Knowing the right questions to guide sustainable practice
Running a business requires problem-solving, often on a daily basis to resolve issues related to stock and supplier management, employee relations, and cashflow. So sometimes it can be hard to make the time to step back and look at the bigger picture, but that is often where sustainability risks and opportunities become visible.
Running a business requires problem-solving, often on a daily basis to resolve issues related to stock and supplier management, employee relations, and cashflow.
So sometimes it can be hard to make the time to step back and look at the bigger picture, but that is often where sustainability risks and opportunities become visible.
Sustainability issues such as climate change, youth unemployment, and plastic waste are now part of the public conversation and are priority issues for business to address.
The speed with which these issues emerge is accelerating, and businesses both large and small need to get better at anticipating and being prepared for these challenges – which a good sustainability process allows them to do.
Investors, shareholders, regulators and consumers are placing greater expectations and scrutiny on business performance and transparency of decision-making, particularly in relation to environmental, social and governance risks.
Some of the issues for business are:
- How can we reduce our waste?
- How can we get the power bill or our transport costs down?
- How do we attract and retain skilled staff?
- How do we know what our carbon emissions are?
Perhaps the board or chief executive already has an awareness, interest or a commitment to lead on such issues; perhaps not. But either way, sustainability issues are becoming more and more pressing in how business is conducted.
Here at the Sustainable Business Council, our purpose is to help businesses be the best for New Zealand and the world. We know that sustainability can seem complex, and our members have told us that making it simple to understand, and easy to do, is one of the main ways we can help.
Based on our work with our members and with NZX, we have developed a Good Corporate Governance checklist to help businesses ask the right questions to:
- understand how prepared their organisation is to achieve sustainability
- manage environmental, social and governance issues
- align the organisation’s strategy with sustainability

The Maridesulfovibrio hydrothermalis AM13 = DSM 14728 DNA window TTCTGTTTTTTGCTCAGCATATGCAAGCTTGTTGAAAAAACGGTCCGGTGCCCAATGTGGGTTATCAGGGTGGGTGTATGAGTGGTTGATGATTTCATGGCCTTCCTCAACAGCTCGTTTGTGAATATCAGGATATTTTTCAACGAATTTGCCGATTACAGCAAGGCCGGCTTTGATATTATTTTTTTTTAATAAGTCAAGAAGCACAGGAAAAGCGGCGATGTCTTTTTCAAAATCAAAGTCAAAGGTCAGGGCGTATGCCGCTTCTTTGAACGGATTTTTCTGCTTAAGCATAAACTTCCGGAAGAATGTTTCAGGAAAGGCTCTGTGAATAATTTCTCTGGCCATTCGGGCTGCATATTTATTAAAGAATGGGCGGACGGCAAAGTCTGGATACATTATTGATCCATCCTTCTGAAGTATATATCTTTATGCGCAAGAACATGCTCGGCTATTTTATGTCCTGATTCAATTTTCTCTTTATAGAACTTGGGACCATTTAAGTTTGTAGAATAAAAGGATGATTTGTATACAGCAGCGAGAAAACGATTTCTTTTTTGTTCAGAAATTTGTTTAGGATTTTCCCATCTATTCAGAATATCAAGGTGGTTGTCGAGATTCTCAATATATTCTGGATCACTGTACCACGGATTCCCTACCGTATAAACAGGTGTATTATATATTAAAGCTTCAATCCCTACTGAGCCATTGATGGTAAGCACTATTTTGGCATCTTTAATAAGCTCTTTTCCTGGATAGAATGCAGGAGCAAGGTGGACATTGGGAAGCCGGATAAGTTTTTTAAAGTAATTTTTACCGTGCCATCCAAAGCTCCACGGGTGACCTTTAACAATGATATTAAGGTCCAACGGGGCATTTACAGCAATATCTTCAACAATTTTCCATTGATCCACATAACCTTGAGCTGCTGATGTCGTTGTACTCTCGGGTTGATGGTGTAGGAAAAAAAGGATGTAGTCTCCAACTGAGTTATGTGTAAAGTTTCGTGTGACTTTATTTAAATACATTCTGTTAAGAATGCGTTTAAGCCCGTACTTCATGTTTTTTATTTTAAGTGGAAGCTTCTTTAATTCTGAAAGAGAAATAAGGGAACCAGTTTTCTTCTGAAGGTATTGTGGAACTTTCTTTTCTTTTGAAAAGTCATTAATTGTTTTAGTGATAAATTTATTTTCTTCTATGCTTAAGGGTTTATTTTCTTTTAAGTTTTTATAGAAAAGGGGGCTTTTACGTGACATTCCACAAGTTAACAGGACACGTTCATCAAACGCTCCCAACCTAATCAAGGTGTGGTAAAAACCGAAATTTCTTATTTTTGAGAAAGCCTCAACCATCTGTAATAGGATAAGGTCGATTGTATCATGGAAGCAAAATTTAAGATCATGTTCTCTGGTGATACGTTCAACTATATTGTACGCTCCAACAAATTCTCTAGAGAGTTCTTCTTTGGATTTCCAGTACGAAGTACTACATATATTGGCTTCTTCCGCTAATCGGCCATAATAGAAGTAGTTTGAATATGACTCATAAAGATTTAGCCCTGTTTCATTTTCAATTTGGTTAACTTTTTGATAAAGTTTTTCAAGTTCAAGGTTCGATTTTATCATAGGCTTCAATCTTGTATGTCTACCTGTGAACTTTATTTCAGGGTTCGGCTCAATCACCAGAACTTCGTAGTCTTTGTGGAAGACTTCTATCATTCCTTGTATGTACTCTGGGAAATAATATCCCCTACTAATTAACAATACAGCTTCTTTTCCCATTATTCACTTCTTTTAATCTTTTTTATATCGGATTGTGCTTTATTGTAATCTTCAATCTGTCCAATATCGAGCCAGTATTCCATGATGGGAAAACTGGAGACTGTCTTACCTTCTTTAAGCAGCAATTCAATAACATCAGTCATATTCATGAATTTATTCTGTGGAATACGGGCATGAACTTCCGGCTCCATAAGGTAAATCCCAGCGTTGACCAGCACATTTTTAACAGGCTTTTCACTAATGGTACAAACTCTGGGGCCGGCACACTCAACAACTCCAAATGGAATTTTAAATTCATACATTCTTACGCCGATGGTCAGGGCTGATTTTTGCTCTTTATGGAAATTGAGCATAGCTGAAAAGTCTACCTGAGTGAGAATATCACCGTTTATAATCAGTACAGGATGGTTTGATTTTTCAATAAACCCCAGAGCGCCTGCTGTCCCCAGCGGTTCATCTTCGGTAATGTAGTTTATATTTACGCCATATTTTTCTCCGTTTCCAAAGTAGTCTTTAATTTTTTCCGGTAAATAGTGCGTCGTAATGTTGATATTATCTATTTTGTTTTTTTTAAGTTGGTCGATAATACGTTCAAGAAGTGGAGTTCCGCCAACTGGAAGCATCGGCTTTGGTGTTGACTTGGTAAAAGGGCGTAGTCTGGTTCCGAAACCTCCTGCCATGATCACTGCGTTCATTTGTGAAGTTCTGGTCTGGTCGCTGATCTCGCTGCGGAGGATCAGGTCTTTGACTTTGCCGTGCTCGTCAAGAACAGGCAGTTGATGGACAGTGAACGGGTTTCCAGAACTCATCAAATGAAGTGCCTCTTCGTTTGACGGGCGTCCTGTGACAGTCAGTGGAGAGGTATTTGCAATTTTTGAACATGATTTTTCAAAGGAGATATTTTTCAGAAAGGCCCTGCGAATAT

- stay in tune with what their stakeholders want and of course keep their businesses profitable
The checklist is available on our website, along with more information to help businesses improve in the areas it covers.
The NZX has also recently revised its Code of Good Corporate Governance to require listed companies to publish information about the environmental, economic and social sustainability risks that they might face. The Financial Markets Authority has also revised its Corporate Governance Handbook to expand the ways companies can manage and report on material sustainability risk.
Non-listed companies may find that their investors or supply chains ask similar questions. The Climate Leaders Coalition, a group of more than 60 companies intent on climate action, signed a statement earlier this year, which included the commitment to work with suppliers to reduce their greenhouse gas emissions.
Leading companies are using sustainability as a tool to navigate these new responsibilities. It helps them design a strategy that works for them, manage their risk and ensure business growth in the long-term. For example, Sanford have been using an “Integrated Reporting” approach to embed sustainability into their organisation’s DNA for the last three years, and as a result are able to access capital at a lower cost.
Businesses also see cost savings, increased employee engagement and a better reputation with customers.
Our unique opportunity at SBC is to bring members together and achieve progress on sustainability issues collectively.
The business case for sustainability is clear. Companies that build sustainability into their business strategy perform better through reduced costs, lower risk, enhanced trust and lasting business growth. Sustainability can be your competitive advantage, with investors, communities and staff.
By Robert Perry, Sustainable Leadership Manager, Sustainable Business Council
Originally published in Business Plus magazine.